Unfortunately it regularly happens that the buyer of a house in the Netherlands is confronted with (hidden) defects in the home after the purchase. In certain cases, the costs of repairing those defects can be recovered from the seller because there is non-conformity. In practice, common cases are, for example, the concealed presence of asbestos, an underground tank in the garden, which the seller had not mentioned, or an unreported soil contamination from the past.
The Dutch Civil Code provides that there is a shortcoming if the property does not comply with the agreement. The property then does not have, in terms of the law, the properties required for normal use, while the buyer had no reason to doubt the presence of those properties for normal use. An example from case law: if the buyer states in the purchase agreement that he wants to use a building to live in, the seller will not be allowed to conceal that habitation is not permitted on the spot according to the zoning plan and that the building is therefore not a house can be used.
On the one hand, the seller has the obligation to report certain properties himself, unsolicited, while on the other hand some own investigation is expected from the buyer. The buyer takes a big risk by relentlessly relying on a sales brochure without taking any further action himself (think of the remark "perfectly maintained"; this applies as a general recommendation and must therefore be taken with a pinch of salt). If a certain part of the home does not look good, the buyer must, if necessary, carry out further investigation. If a damp spot on a wall is discovered during a viewing, the buyer will, if necessary, have to carry out an investigation himself before the purchase into the cause of that damp spot. The idea is that the buyer can then make a lower bid or completely abandon the purchase because, for example, it becomes very expensive to solve the problem.
It has also been determined in case law that the older the home, the more the buyer must investigate. With a home of 70 years old, it is more likely that major maintenance must take place in the short term than with a home of five years old. More defects can also be expected with a 70-year-old home than with a five-year-old home.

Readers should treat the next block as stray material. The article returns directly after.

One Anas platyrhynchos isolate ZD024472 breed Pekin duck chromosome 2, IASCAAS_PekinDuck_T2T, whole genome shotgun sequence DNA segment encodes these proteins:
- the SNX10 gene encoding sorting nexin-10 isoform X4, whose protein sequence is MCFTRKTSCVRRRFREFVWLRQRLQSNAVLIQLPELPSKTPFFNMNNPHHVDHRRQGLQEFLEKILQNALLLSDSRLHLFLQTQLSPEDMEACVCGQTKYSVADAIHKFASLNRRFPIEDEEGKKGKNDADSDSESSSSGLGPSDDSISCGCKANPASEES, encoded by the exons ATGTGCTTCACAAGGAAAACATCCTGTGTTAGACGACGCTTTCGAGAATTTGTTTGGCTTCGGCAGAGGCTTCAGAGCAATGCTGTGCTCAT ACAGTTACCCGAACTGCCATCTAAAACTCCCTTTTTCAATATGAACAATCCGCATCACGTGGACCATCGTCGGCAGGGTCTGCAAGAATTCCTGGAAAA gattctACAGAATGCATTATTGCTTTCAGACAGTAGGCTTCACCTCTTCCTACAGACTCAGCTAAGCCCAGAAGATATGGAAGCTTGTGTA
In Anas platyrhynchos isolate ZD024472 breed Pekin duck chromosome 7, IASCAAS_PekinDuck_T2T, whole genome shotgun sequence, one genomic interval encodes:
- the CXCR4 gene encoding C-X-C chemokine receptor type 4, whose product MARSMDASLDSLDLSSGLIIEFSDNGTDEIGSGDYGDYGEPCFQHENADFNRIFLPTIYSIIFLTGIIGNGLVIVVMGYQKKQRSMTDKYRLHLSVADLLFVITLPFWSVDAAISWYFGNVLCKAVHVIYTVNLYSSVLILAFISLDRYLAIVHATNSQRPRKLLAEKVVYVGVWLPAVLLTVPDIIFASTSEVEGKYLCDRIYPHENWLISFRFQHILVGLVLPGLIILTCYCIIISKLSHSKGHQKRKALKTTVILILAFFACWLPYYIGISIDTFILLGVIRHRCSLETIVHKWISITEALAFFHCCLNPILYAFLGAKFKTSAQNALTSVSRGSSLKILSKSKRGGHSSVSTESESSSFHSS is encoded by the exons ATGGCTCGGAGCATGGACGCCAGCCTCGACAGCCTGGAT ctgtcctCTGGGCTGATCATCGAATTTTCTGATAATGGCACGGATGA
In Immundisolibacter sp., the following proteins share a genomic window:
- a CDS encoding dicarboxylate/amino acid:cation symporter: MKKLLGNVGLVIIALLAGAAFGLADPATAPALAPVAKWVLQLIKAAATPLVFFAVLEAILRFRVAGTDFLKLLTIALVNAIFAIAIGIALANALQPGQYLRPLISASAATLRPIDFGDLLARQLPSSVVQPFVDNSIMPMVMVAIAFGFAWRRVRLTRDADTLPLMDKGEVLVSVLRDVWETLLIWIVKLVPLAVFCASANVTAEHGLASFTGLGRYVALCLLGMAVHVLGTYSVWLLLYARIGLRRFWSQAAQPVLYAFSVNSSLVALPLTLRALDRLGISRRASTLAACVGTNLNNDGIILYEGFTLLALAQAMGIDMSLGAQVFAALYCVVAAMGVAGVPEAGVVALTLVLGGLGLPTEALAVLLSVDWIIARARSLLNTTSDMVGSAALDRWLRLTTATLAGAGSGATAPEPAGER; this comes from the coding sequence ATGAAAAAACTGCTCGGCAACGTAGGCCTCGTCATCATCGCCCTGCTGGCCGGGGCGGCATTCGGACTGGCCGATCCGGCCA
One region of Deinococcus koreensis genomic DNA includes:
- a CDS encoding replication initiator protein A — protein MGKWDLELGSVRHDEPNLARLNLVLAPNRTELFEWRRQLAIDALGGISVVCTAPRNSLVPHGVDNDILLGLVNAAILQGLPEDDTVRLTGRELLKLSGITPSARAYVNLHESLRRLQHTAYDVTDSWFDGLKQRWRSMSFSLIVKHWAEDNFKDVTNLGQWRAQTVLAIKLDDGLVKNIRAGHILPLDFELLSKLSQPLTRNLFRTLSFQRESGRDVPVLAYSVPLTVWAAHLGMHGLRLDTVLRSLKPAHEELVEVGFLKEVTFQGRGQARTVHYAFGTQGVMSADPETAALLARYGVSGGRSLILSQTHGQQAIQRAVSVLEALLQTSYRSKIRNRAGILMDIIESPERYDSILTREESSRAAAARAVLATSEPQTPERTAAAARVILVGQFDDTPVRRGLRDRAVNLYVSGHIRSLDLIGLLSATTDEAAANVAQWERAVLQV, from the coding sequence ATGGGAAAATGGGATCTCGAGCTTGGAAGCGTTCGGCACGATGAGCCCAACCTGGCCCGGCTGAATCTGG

The seller cannot conceal a soil contamination if he knows about it, even if the buyer does not explicitly ask for it. But the buyer himself must also pay attention to certain risks; for example, think of the state of underground tanks that have not been removed in the past but have been filled with sand. The seller should not be silent about the presence of these tanks.
With the presence of asbestos it is a bit more complicated. If asbestos has been applied in a visible place, the buyer will be expected to conduct more own investigation than if asbestos is in a hard-to-reach place or has even been completely invisible.
Because in practice the standard purchase agreement of the Dutch real estate agents association NVM is often used when selling a home, most lawsuits therefore concern the provisions of that agreement and the associated "NVM questionnaire for the sale of a home". For example, if the seller has filled in the questionnaire that the basement has been flooded, it is up to the buyer to examine the foundations of the home. After all, there is a risk that the foundation will be affected by the varying groundwater level. Complaining afterwards, while a suspicion of damage by groundwater can already be deduced from the questionnaire, does not help anymore.
Furthermore, it has been determined in case law that non-compliance with a duty to disclose is more important than breaching an obligation to investigate a specific defect. Therefore, if it appears that the seller has intentionally concealed a defect, he will therefore normally be liable for damages.
The law stipulates that the buyer cannot wait too long to report defects to the seller. This must be done "within a reasonable time". What that reasonable time is depends on individual circumstances. Two months after discovery is still "on time", regardless of the circumstances. As a buyer, you must first be able to conduct some serious research into the cause of a possible defect.
In practice, for example, it can be that an expert is called in to conduct an in-depth (and sometimes long-term) investigation into a certain possible defect. In that case it is advisable to inform the seller in advance that there is doubt about a certain property of the house and that an expert will look further into it. This takes care of it that the seller has less chance of succeeding with the defense that a complaint has been made too late; after all, he already knew that further investigation was being carried out into a possible defect; the only thing left to wait was the outcome of that investigation.
Finally, it is also important that possible claims from the buyer against the seller become time-barred two years after the report.
We act for both sellers and buyers. Are you being approached by your buyer? Are you discovering a defect in your new home? Please contact us and ask us your question, without obligation, so that we can indicate whether we can help you with the matter. Not for nothing is our motto: "Your problem, our concern."
Hein Kernkamp will gladly help you further.